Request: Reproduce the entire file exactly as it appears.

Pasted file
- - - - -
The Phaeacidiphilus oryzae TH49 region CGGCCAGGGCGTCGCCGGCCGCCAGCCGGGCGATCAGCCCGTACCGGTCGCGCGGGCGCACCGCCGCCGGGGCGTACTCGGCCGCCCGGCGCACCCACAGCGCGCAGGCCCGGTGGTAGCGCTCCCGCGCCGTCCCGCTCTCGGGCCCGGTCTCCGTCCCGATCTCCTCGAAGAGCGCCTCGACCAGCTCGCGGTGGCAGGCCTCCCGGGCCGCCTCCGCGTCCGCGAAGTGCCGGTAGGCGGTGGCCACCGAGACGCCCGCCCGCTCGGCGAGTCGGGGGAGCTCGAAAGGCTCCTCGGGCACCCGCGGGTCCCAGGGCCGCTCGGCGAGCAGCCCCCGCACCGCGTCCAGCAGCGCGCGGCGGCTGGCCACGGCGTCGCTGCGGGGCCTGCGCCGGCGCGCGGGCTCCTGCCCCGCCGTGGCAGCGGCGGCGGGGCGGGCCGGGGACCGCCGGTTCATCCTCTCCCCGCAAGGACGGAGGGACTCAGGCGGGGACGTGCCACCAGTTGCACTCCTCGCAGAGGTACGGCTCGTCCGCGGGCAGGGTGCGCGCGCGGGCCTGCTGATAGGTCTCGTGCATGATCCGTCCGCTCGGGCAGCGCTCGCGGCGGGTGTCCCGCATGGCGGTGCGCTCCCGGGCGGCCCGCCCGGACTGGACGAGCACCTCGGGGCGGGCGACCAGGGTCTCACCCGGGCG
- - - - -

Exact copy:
The Phaeacidiphilus oryzae TH49 region CGGCCAGGGCGTCGCCGGCCGCCAGCCGGGCGATCAGCCCGTACCGGTCGCGCGGGCGCACCGCCGCCGGGGCGTACTCGGCCGCCCGGCGCACCCACAGCGCGCAGGCCCGGTGGTAGCGCTCCCGCGCCGTCCCGCTCTCGGGCCCGGTCTCCGTCCCGATCTCCTCGAAGAGCGCCTCGACCAGCTCGCGGTGGCAGGCCTCCCGGGCCGCCTCCGCGTCCGCGAAGTGCCGGTAGGCGGTGGCCACCGAGACGCCCGCCCGCTCGGCGAGTCGGGGGAGCTCGAAAGGCTCCTCGGGCACCCGCGGGTCCCAGGGCCGCTCGGCGAGCAGCCCCCGCACCGCGTCCAGCAGCGCGCGGCGGCTGGCCACGGCGTCGCTGCGGGGCCTGCGCCGGCGCGCGGGCTCCTGCCCCGCCGTGGCAGCGGCGGCGGGGCGGGCCGGGGACCGCCGGTTCATCCTCTCCCCGCAAGGACGGAGGGACTCAGGCGGGGACGTGCCACCAGTTGCACTCCTCGCAGAGGTACGGCTCGTCCGCGGGCAGGGTGCGCGCGCGGGCCTGCTGATAGGTCTCGTGCATGATCCGTCCGCTCGGGCAGCGCTCGCGGCGGGTGTCCCGCATGGCGGTGCGCTCCCGGGCGGCCCGCCCGGACTGGACGAGCACCTCGGGGCGGGCGACCAGGGTCTCACCCGGGCG